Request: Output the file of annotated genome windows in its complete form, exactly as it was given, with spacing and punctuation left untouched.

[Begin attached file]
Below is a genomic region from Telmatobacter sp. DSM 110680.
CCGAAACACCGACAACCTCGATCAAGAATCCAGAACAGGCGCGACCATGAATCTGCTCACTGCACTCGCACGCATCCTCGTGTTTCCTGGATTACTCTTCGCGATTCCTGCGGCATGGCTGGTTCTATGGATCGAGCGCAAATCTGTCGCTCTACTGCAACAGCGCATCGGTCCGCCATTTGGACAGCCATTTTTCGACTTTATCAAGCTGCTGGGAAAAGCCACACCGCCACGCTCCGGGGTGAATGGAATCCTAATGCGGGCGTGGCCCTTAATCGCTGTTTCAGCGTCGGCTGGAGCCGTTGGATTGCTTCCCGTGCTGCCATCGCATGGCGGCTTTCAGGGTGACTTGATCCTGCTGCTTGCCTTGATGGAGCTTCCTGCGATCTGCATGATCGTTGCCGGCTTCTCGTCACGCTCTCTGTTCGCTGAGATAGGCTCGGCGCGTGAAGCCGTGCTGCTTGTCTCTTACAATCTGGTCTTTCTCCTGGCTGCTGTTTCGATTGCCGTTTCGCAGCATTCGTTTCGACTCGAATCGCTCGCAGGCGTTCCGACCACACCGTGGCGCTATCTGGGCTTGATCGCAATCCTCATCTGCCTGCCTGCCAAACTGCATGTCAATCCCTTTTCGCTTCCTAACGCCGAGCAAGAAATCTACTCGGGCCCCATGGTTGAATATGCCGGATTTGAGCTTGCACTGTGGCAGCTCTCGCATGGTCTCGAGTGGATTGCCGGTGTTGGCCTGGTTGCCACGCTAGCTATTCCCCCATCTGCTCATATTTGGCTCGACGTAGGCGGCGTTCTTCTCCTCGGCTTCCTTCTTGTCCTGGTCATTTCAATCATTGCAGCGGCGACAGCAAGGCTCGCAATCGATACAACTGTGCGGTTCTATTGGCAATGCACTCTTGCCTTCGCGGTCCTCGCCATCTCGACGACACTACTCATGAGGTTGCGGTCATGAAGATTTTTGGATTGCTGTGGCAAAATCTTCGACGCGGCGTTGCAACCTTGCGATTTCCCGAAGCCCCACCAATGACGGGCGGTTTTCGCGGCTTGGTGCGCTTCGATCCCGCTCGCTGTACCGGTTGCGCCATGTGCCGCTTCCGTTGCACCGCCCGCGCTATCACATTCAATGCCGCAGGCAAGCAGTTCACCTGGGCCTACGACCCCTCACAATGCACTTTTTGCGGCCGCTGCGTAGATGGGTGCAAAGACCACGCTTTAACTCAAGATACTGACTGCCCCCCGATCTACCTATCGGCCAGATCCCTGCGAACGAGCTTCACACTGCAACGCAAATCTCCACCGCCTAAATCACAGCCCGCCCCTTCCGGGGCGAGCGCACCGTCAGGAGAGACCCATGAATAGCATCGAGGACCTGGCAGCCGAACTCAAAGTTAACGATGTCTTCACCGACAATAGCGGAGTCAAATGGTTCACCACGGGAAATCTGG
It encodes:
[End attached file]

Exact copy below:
Below is a genomic region from Telmatobacter sp. DSM 110680.
CCGAAACACCGACAACCTCGATCAAGAATCCAGAACAGGCGCGACCATGAATCTGCTCACTGCACTCGCACGCATCCTCGTGTTTCCTGGATTACTCTTCGCGATTCCTGCGGCATGGCTGGTTCTATGGATCGAGCGCAAATCTGTCGCTCTACTGCAACAGCGCATCGGTCCGCCATTTGGACAGCCATTTTTCGACTTTATCAAGCTGCTGGGAAAAGCCACACCGCCACGCTCCGGGGTGAATGGAATCCTAATGCGGGCGTGGCCCTTAATCGCTGTTTCAGCGTCGGCTGGAGCCGTTGGATTGCTTCCCGTGCTGCCATCGCATGGCGGCTTTCAGGGTGACTTGATCCTGCTGCTTGCCTTGATGGAGCTTCCTGCGATCTGCATGATCGTTGCCGGCTTCTCGTCACGCTCTCTGTTCGCTGAGATAGGCTCGGCGCGTGAAGCCGTGCTGCTTGTCTCTTACAATCTGGTCTTTCTCCTGGCTGCTGTTTCGATTGCCGTTTCGCAGCATTCGTTTCGACTCGAATCGCTCGCAGGCGTTCCGACCACACCGTGGCGCTATCTGGGCTTGATCGCAATCCTCATCTGCCTGCCTGCCAAACTGCATGTCAATCCCTTTTCGCTTCCTAACGCCGAGCAAGAAATCTACTCGGGCCCCATGGTTGAATATGCCGGATTTGAGCTTGCACTGTGGCAGCTCTCGCATGGTCTCGAGTGGATTGCCGGTGTTGGCCTGGTTGCCACGCTAGCTATTCCCCCATCTGCTCATATTTGGCTCGACGTAGGCGGCGTTCTTCTCCTCGGCTTCCTTCTTGTCCTGGTCATTTCAATCATTGCAGCGGCGACAGCAAGGCTCGCAATCGATACAACTGTGCGGTTCTATTGGCAATGCACTCTTGCCTTCGCGGTCCTCGCCATCTCGACGACACTACTCATGAGGTTGCGGTCATGAAGATTTTTGGATTGCTGTGGCAAAATCTTCGACGCGGCGTTGCAACCTTGCGATTTCCCGAAGCCCCACCAATGACGGGCGGTTTTCGCGGCTTGGTGCGCTTCGATCCCGCTCGCTGTACCGGTTGCGCCATGTGCCGCTTCCGTTGCACCGCCCGCGCTATCACATTCAATGCCGCAGGCAAGCAGTTCACCTGGGCCTACGACCCCTCACAATGCACTTTTTGCGGCCGCTGCGTAGATGGGTGCAAAGACCACGCTTTAACTCAAGATACTGACTGCCCCCCGATCTACCTATCGGCCAGATCCCTGCGAACGAGCTTCACACTGCAACGCAAATCTCCACCGCCTAAATCACAGCCCGCCCCTTCCGGGGCGAGCGCACCGTCAGGAGAGACCCATGAATAGCATCGAGGACCTGGCAGCCGAACTCAAAGTTAACGATGTCTTCACCGACAATAGCGGAGTCAAATGGTTCACCACGGGAAATCTGG
It encodes: